More than a dozen people showed up for the meeting hosted by the West Maui Taxpayers Association. The group has been working for the past nine months with county and state emergency agencies, as well as the Pacific Disaster Center, on developing a customized disaster plan for West Maui, which could be cut off from other parts of the island during a disaster.

Association Vice President Joe Pluta said West Maui residents began forming the plan due to their isolation from the hospital and airport during frequent road closures, fires and flooding. He said it will take at least another six months to finish the disaster plan, but it will need buy-in from residents, businesses and elected officials to gain traction.

“If the community doesn’t buy into it, then it’s just another piece of paper sitting somewhere that nobody pays attention to,” Pluta said.

Among the unresolved issues are what facility will serve as an incident command post, defining roles during a disaster and what resources are available. Pluta also wondered how to implement the plan in the community.

“Right now, we have a plan with no real empowerment and no state or county or federal authority to say all of you have to cooperate with us,” he said to the group.

There is some action in the state Legislature that may clarify roles and liability during a disaster. The fear of liability appeared to be the reason stores, which reportedly included Target on Maui and Walmart on Oahu, told shoppers to leave when the missile alert sounded, despite being ideal places to shelter.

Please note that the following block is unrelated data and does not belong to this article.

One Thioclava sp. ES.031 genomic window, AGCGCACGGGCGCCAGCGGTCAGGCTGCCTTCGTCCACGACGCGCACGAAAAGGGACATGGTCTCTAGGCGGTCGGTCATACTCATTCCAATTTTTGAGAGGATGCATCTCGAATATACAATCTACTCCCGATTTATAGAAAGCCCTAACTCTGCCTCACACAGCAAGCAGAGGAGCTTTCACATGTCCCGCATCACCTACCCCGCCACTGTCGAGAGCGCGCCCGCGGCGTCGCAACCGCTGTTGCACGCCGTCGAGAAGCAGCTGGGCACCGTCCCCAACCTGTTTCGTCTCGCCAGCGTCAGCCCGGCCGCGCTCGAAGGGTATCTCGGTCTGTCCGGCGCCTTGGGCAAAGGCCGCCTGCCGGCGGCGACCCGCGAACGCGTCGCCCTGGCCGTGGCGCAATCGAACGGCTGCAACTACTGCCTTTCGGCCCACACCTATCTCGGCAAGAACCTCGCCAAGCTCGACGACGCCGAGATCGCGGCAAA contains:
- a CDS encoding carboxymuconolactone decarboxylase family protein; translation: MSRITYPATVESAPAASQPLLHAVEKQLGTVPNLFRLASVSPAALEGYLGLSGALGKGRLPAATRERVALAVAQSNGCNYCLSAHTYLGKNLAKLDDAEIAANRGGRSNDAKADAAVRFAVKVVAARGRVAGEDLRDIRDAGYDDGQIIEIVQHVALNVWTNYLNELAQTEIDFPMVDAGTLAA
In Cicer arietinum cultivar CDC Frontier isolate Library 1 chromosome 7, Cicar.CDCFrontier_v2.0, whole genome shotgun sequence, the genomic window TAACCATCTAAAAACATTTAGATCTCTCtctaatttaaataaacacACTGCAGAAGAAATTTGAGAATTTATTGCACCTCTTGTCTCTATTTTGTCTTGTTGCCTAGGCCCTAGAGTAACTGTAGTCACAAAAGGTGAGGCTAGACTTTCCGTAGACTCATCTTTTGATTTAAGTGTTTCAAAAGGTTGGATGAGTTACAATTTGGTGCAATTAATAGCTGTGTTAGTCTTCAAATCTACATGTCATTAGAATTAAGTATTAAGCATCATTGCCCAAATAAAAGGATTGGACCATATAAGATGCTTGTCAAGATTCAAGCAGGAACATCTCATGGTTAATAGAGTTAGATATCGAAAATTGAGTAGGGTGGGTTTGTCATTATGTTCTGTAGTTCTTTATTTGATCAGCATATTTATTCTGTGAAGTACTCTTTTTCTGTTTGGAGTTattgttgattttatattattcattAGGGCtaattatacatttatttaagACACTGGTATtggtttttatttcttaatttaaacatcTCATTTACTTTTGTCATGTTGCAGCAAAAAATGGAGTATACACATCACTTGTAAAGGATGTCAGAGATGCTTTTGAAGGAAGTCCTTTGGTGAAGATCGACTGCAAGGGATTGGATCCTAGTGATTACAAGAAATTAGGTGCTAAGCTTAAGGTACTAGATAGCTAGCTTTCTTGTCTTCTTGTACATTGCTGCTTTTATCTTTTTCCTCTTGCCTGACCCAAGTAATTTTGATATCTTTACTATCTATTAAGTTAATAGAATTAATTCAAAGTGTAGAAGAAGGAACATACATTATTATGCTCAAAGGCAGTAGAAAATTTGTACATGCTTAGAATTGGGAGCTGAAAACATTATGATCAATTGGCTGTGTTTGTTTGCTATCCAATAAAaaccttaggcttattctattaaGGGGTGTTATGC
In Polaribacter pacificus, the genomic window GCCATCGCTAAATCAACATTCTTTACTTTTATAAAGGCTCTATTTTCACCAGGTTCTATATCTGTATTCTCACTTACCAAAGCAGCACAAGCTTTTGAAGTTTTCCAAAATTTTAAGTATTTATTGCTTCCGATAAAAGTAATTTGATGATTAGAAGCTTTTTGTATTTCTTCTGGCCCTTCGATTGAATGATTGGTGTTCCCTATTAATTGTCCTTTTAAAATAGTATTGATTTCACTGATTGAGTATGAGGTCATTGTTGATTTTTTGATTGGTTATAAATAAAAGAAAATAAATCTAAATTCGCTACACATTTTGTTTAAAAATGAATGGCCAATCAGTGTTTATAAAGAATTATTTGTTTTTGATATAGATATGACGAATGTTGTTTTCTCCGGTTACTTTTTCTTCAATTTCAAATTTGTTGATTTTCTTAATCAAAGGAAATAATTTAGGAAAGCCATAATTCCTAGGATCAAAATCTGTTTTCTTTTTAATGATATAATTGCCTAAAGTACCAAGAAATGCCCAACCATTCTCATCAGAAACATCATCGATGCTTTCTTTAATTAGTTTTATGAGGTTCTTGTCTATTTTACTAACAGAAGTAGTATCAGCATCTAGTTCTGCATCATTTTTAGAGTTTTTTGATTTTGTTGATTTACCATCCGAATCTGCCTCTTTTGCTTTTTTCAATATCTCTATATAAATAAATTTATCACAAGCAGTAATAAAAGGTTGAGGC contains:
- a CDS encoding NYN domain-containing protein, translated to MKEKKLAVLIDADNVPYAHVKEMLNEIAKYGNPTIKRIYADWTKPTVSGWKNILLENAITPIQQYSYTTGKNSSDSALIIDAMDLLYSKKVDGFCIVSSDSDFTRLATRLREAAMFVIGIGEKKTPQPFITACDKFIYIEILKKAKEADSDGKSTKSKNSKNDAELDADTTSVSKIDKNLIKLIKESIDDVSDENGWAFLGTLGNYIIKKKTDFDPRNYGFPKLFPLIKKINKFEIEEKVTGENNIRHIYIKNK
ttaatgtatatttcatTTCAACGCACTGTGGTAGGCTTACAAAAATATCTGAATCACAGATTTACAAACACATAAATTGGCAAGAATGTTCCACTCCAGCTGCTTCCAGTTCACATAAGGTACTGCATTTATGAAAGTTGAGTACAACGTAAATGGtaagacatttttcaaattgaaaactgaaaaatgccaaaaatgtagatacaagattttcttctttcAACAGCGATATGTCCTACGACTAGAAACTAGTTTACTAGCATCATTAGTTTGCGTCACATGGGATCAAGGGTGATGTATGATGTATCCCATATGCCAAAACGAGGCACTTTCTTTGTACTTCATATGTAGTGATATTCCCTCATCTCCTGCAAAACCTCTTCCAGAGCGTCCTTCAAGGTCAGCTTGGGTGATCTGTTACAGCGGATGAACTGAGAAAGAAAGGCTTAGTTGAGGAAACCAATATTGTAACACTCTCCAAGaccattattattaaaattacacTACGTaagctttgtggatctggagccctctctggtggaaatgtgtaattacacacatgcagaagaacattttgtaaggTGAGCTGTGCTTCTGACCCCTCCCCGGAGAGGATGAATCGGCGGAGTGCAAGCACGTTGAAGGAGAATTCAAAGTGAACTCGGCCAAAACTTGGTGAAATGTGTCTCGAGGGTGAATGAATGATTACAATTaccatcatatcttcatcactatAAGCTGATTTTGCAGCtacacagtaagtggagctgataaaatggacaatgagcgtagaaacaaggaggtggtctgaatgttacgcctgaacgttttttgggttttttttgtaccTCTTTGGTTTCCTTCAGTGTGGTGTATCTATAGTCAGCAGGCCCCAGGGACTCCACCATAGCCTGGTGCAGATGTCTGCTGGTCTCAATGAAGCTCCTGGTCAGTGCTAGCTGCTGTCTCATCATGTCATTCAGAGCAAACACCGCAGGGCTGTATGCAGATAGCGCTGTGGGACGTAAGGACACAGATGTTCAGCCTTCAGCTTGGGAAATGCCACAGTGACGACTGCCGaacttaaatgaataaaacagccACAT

“Walmart came out and said we shouldn’t have done that and blocked our doors,” Oliveira said. “Because if that was a real incident, you need to look for the nearest reinforced concrete building.”

House Bills 2673 and 2693 would prohibit businesses from denying shelter during emergencies, including missile threats, and provides liability immunity with certain exceptions. Pluta said the bills would “absolutely help” communities partner with local businesses as the group develops its emergency plan.

In the community with world-class resorts, Pluta noted hotels have some of the highest liabilities in the state because they are legally responsible for the safety of their guests. He said they undergo drills periodically and must show they are prepared in order to get their occupancy permit from the county.

“They’re more prepared than anybody,” said Pluta, a past president of the Maui Hotel Association. “The safest place to be is a big hotel, quite frankly. They have shelter and food. If disaster comes, check into a hotel one night.”